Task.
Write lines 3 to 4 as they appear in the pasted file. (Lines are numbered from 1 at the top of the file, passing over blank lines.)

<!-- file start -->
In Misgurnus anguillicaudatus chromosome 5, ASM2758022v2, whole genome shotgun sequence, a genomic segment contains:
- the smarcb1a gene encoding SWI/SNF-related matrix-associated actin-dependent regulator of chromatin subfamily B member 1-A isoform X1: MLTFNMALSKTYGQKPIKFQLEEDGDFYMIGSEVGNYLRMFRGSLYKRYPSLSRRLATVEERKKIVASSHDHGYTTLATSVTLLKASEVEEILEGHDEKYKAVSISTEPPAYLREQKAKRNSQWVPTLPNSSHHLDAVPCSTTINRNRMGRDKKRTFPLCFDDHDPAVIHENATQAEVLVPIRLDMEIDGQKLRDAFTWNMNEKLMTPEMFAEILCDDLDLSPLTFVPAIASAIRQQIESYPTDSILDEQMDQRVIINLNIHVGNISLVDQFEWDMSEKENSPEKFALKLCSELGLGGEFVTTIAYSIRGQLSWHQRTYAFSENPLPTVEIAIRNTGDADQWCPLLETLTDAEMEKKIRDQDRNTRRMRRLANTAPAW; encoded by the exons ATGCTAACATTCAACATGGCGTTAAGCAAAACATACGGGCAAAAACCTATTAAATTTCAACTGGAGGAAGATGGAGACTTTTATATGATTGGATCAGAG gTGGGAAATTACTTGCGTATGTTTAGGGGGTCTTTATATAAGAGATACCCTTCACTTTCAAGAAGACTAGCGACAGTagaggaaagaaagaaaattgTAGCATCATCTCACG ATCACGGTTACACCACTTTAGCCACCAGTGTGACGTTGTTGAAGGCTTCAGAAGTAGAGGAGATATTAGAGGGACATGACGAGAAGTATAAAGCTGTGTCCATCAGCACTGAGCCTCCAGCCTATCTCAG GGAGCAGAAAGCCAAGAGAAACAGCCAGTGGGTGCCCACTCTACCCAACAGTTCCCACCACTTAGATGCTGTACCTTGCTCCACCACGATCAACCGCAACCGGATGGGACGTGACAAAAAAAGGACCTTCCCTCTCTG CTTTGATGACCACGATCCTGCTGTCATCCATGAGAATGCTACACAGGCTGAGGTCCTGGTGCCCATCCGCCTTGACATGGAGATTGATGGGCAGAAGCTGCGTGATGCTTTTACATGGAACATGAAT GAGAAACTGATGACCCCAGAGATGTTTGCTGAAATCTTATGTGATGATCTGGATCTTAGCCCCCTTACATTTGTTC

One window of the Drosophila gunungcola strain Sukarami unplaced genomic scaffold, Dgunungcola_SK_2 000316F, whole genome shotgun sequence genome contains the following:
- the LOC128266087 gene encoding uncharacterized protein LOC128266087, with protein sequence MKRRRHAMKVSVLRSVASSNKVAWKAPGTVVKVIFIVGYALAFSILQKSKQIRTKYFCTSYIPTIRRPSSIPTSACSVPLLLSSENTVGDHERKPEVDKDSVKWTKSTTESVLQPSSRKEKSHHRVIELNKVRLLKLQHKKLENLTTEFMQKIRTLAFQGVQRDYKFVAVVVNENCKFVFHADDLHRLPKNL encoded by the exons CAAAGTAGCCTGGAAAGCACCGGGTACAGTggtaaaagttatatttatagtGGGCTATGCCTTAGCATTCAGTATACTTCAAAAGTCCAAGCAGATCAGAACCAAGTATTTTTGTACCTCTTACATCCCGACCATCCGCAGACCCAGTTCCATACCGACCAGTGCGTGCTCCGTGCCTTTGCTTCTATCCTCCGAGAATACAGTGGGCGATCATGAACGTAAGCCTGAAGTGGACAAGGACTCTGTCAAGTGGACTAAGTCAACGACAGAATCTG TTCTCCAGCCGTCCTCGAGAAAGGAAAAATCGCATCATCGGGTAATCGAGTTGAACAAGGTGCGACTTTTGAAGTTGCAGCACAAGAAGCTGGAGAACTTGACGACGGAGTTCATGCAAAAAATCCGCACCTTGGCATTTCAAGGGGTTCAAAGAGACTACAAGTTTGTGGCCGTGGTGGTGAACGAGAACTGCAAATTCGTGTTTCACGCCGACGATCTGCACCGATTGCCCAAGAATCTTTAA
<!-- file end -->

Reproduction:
One window of the Drosophila gunungcola strain Sukarami unplaced genomic scaffold, Dgunungcola_SK_2 000316F, whole genome shotgun sequence genome contains the following:
- the LOC128266087 gene encoding uncharacterized protein LOC128266087, with protein sequence MKRRRHAMKVSVLRSVASSNKVAWKAPGTVVKVIFIVGYALAFSILQKSKQIRTKYFCTSYIPTIRRPSSIPTSACSVPLLLSSENTVGDHERKPEVDKDSVKWTKSTTESVLQPSSRKEKSHHRVIELNKVRLLKLQHKKLENLTTEFMQKIRTLAFQGVQRDYKFVAVVVNENCKFVFHADDLHRLPKNL encoded by the exons CAAAGTAGCCTGGAAAGCACCGGGTACAGTggtaaaagttatatttatagtGGGCTATGCCTTAGCATTCAGTATACTTCAAAAGTCCAAGCAGATCAGAACCAAGTATTTTTGTACCTCTTACATCCCGACCATCCGCAGACCCAGTTCCATACCGACCAGTGCGTGCTCCGTGCCTTTGCTTCTATCCTCCGAGAATACAGTGGGCGATCATGAACGTAAGCCTGAAGTGGACAAGGACTCTGTCAAGTGGACTAAGTCAACGACAGAATCTG TTCTCCAGCCGTCCTCGAGAAAGGAAAAATCGCATCATCGGGTAATCGAGTTGAACAAGGTGCGACTTTTGAAGTTGCAGCACAAGAAGCTGGAGAACTTGACGACGGAGTTCATGCAAAAAATCCGCACCTTGGCATTTCAAGGGGTTCAAAGAGACTACAAGTTTGTGGCCGTGGTGGTGAACGAGAACTGCAAATTCGTGTTTCACGCCGACGATCTGCACCGATTGCCCAAGAATCTTTAA